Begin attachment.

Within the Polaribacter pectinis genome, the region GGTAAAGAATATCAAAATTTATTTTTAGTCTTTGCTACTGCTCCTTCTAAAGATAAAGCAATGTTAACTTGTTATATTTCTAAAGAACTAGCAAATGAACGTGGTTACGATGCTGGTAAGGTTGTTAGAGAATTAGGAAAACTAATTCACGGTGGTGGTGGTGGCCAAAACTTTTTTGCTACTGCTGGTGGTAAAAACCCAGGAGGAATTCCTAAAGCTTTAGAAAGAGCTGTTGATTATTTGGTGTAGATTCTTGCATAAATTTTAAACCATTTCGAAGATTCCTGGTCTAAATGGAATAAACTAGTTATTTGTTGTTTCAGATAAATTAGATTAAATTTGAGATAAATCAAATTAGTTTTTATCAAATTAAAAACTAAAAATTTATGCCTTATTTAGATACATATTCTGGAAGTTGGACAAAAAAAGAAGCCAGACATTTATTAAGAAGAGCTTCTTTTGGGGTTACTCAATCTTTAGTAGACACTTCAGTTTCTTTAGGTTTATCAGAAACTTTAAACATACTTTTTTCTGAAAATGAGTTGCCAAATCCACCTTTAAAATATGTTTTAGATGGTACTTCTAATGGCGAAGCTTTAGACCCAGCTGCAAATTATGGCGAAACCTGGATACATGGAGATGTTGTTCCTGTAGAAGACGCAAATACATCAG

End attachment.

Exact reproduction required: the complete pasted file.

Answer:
Within the Polaribacter pectinis genome, the region GGTAAAGAATATCAAAATTTATTTTTAGTCTTTGCTACTGCTCCTTCTAAAGATAAAGCAATGTTAACTTGTTATATTTCTAAAGAACTAGCAAATGAACGTGGTTACGATGCTGGTAAGGTTGTTAGAGAATTAGGAAAACTAATTCACGGTGGTGGTGGTGGCCAAAACTTTTTTGCTACTGCTGGTGGTAAAAACCCAGGAGGAATTCCTAAAGCTTTAGAAAGAGCTGTTGATTATTTGGTGTAGATTCTTGCATAAATTTTAAACCATTTCGAAGATTCCTGGTCTAAATGGAATAAACTAGTTATTTGTTGTTTCAGATAAATTAGATTAAATTTGAGATAAATCAAATTAGTTTTTATCAAATTAAAAACTAAAAATTTATGCCTTATTTAGATACATATTCTGGAAGTTGGACAAAAAAAGAAGCCAGACATTTATTAAGAAGAGCTTCTTTTGGGGTTACTCAATCTTTAGTAGACACTTCAGTTTCTTTAGGTTTATCAGAAACTTTAAACATACTTTTTTCTGAAAATGAGTTGCCAAATCCACCTTTAAAATATGTTTTAGATGGTACTTCTAATGGCGAAGCTTTAGACCCAGCTGCAAATTATGGCGAAACCTGGATACATGGAGATGTTGTTCCTGTAGAAGACGCAAATACATCAG